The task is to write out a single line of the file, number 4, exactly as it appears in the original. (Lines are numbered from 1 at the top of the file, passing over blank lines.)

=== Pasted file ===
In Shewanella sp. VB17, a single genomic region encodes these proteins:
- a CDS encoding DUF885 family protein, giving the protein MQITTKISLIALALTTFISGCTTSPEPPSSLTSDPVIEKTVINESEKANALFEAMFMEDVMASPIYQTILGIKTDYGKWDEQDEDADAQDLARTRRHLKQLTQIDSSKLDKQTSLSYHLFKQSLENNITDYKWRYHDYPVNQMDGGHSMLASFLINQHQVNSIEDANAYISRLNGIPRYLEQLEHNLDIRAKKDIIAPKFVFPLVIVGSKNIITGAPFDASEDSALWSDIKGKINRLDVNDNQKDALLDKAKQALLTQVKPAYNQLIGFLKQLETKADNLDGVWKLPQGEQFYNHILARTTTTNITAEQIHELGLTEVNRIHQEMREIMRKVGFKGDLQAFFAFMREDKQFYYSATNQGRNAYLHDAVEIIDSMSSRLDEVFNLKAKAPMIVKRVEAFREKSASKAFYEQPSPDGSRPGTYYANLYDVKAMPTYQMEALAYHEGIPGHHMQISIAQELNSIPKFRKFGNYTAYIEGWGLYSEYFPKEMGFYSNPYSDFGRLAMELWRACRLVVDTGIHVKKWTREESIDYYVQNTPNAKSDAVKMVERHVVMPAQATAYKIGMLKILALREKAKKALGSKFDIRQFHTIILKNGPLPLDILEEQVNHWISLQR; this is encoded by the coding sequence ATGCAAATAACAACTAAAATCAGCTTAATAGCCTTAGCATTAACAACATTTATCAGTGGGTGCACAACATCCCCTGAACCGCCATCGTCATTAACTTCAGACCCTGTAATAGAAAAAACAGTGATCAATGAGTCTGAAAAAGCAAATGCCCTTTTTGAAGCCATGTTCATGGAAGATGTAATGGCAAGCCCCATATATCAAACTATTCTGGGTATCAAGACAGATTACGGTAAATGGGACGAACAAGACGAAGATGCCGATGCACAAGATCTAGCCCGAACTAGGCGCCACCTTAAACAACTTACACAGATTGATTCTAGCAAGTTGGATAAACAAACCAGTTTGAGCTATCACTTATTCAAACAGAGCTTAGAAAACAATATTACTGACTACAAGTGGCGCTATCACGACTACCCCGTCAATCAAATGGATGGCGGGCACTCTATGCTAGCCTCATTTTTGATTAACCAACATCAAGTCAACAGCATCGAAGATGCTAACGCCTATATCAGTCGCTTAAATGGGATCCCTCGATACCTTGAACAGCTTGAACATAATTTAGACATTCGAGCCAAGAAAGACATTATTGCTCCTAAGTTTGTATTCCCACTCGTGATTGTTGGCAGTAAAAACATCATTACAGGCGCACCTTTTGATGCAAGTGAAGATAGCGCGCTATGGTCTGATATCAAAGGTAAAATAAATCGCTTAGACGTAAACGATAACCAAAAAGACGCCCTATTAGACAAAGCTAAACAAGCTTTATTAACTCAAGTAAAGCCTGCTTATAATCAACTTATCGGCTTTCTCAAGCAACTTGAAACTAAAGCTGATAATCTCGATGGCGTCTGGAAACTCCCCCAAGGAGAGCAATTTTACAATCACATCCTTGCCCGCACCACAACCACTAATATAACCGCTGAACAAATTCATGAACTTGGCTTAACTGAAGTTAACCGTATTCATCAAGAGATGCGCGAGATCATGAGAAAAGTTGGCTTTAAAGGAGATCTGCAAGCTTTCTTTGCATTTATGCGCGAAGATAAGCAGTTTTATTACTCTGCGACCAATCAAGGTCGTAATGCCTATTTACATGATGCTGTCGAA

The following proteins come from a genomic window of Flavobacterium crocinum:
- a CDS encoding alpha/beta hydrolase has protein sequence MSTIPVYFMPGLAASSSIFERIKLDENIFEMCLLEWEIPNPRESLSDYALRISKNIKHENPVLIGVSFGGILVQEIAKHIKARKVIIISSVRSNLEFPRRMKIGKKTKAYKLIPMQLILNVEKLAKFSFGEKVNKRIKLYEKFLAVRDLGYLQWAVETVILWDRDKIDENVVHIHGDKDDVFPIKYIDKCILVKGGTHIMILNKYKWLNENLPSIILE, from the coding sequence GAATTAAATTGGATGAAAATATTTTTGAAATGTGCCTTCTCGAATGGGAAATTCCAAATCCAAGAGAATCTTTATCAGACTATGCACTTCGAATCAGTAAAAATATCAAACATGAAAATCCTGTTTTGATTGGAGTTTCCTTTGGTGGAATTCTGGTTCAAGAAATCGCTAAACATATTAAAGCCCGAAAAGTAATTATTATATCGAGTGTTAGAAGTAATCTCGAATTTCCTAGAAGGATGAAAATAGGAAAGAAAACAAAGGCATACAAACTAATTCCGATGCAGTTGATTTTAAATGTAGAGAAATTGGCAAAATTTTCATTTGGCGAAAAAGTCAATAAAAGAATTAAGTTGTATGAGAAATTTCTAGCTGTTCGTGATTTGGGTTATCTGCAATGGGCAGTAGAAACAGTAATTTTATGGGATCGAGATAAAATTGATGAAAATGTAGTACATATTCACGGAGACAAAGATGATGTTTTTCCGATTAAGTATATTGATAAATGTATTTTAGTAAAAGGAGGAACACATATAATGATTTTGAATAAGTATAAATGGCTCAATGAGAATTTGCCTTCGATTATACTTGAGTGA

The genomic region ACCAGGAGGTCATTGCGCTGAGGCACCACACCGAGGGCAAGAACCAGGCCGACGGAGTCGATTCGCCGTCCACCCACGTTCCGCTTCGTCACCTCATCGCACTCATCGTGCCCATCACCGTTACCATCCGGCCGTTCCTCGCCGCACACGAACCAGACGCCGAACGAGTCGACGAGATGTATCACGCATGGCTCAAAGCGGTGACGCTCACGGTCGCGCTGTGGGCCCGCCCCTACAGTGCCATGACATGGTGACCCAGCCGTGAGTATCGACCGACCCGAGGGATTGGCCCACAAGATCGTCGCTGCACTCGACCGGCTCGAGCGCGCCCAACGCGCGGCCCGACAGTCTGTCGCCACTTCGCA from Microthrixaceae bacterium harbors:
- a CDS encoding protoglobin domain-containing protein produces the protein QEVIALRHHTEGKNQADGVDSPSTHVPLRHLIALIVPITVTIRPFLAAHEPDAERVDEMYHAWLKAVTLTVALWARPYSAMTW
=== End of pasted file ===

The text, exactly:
- a CDS encoding alpha/beta hydrolase has protein sequence MSTIPVYFMPGLAASSSIFERIKLDENIFEMCLLEWEIPNPRESLSDYALRISKNIKHENPVLIGVSFGGILVQEIAKHIKARKVIIISSVRSNLEFPRRMKIGKKTKAYKLIPMQLILNVEKLAKFSFGEKVNKRIKLYEKFLAVRDLGYLQWAVETVILWDRDKIDENVVHIHGDKDDVFPIKYIDKCILVKGGTHIMILNKYKWLNENLPSIILE, from the coding sequence GAATTAAATTGGATGAAAATATTTTTGAAATGTGCCTTCTCGAATGGGAAATTCCAAATCCAAGAGAATCTTTATCAGACTATGCACTTCGAATCAGTAAAAATATCAAACATGAAAATCCTGTTTTGATTGGAGTTTCCTTTGGTGGAATTCTGGTTCAAGAAATCGCTAAACATATTAAAGCCCGAAAAGTAATTATTATATCGAGTGTTAGAAGTAATCTCGAATTTCCTAGAAGGATGAAAATAGGAAAGAAAACAAAGGCATACAAACTAATTCCGATGCAGTTGATTTTAAATGTAGAGAAATTGGCAAAATTTTCATTTGGCGAAAAAGTCAATAAAAGAATTAAGTTGTATGAGAAATTTCTAGCTGTTCGTGATTTGGGTTATCTGCAATGGGCAGTAGAAACAGTAATTTTATGGGATCGAGATAAAATTGATGAAAATGTAGTACATATTCACGGAGACAAAGATGATGTTTTTCCGATTAAGTATATTGATAAATGTATTTTAGTAAAAGGAGGAACACATATAATGATTTTGAATAAGTATAAATGGCTCAATGAGAATTTGCCTTCGATTATACTTGAGTGA